Although biometrics are becoming more common in security applications, incorporating them into a system is more than just dropping a fingerprint scanner next to a PC keyboard. This book takes a look at the issues involved in using one of these biometric techniques—fingerprint recognition.
The book does a great job, starting with a chapter covering the history and an overview of fingerprint use before moving onto a very interesting chapter on fingerprint-sensing systems. These two chapters provide an excellent background even for those unfamiliar with fingerprint technology.
The chapters on analysis, recognition, matching, and indexing are a mix of theoretical concepts and mathematical analysis. There are also a sufficient number of concrete examples to keep most readers interested and informed, even if they are less interested in the mathematical aspects.
A chapter is dedicated to the SFINGE program. This program was used by the authors for generating fingerprints to test theories and fingerprint-recognition hardware and software. The accompanying DVD contains real and synthetic databases used in the 2000 and 2004 Fingerprint Verification Competition. It also contains a copy of the SFINGE program used to create synthetic fingerprints.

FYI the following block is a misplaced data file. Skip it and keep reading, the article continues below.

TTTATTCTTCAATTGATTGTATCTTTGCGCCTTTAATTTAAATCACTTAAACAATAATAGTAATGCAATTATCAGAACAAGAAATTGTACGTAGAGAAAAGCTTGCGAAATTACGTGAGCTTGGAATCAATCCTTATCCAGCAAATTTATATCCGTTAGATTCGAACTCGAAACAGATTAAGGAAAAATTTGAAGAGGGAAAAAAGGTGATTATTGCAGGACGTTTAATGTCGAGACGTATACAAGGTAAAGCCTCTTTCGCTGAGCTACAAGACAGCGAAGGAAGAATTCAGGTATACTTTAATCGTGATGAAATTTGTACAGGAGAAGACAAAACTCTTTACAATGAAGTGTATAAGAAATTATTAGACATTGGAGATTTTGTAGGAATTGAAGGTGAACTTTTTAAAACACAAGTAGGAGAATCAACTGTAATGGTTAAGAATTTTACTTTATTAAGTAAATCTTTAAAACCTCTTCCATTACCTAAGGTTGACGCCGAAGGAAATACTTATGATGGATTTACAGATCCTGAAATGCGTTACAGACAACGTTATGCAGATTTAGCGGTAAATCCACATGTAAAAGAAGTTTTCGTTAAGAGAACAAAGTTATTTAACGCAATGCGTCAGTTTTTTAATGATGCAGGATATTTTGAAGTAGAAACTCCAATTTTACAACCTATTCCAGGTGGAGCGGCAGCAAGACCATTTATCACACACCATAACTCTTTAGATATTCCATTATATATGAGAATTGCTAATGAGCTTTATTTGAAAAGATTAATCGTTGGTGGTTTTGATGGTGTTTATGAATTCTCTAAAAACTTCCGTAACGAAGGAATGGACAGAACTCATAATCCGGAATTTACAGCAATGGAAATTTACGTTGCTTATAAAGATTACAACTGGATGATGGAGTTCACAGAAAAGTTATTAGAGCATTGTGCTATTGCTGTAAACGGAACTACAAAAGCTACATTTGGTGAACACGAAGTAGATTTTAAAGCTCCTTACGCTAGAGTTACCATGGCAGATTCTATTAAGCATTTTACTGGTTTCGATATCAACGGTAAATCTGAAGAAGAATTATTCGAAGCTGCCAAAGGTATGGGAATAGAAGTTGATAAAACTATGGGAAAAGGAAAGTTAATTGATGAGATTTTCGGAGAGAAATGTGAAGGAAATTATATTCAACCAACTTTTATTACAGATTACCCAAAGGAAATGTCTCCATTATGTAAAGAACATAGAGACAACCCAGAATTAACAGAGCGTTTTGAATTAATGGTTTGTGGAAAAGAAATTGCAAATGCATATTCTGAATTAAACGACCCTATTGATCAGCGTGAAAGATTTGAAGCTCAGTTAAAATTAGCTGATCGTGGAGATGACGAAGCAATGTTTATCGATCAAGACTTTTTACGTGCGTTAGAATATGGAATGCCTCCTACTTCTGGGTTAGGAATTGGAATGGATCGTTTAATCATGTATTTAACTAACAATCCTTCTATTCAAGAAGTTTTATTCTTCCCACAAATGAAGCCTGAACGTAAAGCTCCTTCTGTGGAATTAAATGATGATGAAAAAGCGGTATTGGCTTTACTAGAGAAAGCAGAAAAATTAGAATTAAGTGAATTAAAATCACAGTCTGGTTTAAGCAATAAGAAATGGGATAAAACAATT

The book wraps up with a discussion of system security. It addresses the usual attacks, such as replay, Trojan Horse, denial of service, fake fingers, and so on. There is also a discussion of key-based encryption algorithms and their relationship with fingerprint systems. It is short but useful. Overall, the book provides an excellent background for anyone that is going to be working with fingerprint systems.
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